As you approach Marlinton, you will come upon the only remaining water tank from the former railway. Built in 1923, this tank was recently restored. Here you will also find the remains of the C&O turntable about 50 feet from the trail. Retrace your route from yesterday to return to the Locust Hill Inn once you reach Marlinton.
Tonight, head about 28 miles to Slatyfork for a real treat. Dine at the The Restaurant at Elk River, one of the premier restaurants in the area. The Restaurant has been featured in Bon Appetit and Cooking Light and is known for its creative and healthy dishes. The ambiance is casual yet elegant and guests can enjoy live music on Thursday evenings. Try the house made sausage, shepherd’s pie, or locally sourced free-range chicken amongst the many dishes. Be sure to save room for one the homemade desserts.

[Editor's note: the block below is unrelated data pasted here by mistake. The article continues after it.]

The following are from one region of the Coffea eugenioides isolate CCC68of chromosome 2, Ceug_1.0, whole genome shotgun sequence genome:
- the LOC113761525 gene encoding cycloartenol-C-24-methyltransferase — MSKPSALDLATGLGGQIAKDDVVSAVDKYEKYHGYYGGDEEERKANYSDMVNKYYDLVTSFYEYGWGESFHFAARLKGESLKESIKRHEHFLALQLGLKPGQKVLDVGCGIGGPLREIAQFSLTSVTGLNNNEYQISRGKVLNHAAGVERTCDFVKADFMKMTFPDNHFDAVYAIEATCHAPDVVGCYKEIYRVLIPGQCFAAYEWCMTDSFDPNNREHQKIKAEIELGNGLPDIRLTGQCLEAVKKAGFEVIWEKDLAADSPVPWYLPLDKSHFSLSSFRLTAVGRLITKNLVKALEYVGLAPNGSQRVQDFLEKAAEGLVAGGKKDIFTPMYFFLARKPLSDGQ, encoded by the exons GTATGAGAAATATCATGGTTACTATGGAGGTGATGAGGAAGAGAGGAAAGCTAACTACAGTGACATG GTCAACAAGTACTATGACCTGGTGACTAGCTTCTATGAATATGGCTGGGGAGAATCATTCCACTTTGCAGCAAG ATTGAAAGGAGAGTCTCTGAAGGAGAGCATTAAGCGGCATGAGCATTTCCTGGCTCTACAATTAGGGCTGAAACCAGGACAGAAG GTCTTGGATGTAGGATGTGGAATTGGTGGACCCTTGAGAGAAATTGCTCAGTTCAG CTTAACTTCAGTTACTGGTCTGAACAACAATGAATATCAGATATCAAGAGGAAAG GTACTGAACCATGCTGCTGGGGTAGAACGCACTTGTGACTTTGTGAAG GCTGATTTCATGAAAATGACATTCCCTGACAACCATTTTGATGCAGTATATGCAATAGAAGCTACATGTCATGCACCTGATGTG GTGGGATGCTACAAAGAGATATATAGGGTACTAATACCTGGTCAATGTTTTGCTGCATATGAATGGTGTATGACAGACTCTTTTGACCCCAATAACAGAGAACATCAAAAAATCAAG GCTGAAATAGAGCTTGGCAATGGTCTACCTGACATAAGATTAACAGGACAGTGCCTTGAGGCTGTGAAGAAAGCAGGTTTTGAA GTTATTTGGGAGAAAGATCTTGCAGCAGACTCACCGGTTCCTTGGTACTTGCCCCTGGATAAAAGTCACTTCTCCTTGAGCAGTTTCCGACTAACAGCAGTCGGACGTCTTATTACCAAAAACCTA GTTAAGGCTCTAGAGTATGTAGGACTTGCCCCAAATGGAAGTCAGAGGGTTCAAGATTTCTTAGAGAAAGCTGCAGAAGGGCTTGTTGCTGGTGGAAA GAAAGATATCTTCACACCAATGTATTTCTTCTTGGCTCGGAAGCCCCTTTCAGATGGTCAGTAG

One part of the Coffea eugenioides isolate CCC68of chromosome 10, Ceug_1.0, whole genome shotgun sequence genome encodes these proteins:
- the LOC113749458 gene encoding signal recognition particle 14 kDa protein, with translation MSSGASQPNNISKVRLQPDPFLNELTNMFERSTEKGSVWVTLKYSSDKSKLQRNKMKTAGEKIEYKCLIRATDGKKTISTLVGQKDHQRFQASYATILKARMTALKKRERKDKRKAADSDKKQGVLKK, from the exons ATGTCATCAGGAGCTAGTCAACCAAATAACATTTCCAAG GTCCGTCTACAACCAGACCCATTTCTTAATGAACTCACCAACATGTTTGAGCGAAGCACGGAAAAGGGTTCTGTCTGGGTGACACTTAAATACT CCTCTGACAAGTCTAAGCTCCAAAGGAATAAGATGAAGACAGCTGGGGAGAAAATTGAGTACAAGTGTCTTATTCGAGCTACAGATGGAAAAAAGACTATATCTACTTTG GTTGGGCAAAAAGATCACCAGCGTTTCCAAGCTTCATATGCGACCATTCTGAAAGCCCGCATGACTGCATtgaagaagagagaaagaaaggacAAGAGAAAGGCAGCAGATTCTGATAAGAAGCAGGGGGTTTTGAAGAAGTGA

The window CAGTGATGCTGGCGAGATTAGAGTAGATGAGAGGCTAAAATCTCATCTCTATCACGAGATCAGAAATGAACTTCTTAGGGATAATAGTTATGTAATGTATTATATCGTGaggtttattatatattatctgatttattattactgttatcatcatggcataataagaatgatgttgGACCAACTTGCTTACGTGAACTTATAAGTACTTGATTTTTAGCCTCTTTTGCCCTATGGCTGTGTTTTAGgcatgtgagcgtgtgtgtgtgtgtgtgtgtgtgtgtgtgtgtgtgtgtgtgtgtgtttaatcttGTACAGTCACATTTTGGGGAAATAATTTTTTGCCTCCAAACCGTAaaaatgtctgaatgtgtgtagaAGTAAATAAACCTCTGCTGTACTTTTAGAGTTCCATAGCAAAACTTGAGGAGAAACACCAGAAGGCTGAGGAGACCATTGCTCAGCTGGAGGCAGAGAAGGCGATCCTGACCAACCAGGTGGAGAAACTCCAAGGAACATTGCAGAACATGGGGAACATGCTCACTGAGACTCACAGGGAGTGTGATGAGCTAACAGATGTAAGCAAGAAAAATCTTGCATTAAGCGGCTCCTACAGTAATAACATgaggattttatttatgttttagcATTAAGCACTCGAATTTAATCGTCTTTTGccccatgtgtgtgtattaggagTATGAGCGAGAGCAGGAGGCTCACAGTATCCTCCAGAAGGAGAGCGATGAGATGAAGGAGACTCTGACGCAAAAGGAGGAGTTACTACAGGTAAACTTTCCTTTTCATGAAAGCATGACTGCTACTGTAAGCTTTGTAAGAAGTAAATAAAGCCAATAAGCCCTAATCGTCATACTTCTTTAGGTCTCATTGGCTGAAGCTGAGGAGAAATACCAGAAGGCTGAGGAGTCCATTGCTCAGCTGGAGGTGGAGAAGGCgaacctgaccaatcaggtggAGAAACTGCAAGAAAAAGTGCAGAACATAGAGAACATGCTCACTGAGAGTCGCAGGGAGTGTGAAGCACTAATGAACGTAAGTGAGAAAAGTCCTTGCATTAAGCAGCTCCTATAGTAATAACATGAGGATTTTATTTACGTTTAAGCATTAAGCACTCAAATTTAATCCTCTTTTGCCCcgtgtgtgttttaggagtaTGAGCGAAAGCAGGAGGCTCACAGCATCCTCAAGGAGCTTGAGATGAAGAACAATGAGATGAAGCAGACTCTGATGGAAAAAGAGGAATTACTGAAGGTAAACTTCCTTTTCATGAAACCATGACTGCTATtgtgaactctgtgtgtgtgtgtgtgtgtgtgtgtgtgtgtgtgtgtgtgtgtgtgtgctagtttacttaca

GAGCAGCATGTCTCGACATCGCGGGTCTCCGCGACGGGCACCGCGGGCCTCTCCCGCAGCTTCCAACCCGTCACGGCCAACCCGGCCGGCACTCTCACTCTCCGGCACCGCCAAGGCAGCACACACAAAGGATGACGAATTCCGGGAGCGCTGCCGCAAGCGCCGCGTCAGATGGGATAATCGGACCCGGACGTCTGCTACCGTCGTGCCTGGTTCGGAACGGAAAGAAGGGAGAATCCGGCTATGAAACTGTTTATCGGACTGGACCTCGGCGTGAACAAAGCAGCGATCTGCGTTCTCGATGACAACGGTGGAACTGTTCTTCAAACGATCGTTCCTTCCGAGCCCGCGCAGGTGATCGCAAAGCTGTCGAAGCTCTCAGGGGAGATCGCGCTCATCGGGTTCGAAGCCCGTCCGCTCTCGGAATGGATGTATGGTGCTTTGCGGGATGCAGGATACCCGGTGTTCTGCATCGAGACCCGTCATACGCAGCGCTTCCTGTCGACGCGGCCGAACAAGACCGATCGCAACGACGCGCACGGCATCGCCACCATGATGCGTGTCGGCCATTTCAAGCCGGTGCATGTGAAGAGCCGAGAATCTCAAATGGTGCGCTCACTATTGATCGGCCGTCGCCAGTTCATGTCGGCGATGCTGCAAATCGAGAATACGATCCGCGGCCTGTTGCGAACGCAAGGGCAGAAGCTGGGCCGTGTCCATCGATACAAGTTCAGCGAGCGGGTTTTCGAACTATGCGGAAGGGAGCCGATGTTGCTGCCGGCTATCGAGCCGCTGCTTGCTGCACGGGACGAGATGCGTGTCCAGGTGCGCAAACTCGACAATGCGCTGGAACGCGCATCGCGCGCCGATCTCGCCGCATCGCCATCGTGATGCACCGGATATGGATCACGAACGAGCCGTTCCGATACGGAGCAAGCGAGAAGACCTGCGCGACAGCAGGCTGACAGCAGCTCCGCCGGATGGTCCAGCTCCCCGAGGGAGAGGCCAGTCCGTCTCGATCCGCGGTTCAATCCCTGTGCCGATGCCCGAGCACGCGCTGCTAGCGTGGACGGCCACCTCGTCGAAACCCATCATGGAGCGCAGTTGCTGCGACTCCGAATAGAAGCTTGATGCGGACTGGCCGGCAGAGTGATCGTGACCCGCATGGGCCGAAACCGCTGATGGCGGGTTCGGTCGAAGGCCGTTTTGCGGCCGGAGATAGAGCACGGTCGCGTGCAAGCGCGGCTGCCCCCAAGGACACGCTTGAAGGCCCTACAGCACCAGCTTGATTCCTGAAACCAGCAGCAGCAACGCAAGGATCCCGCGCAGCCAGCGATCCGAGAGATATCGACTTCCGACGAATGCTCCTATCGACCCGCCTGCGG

There are several other restaurant options in this area as well since it is close to Snowshoe Resort. Popular restaurants include The Fiddlehead Restaurant and Bar which serves deluxe burgers and wood-fired pizzas, as well as hosting live music. Within the resort also find Alpine Ristorante serving fine Tuscan food in a casual atmosphere.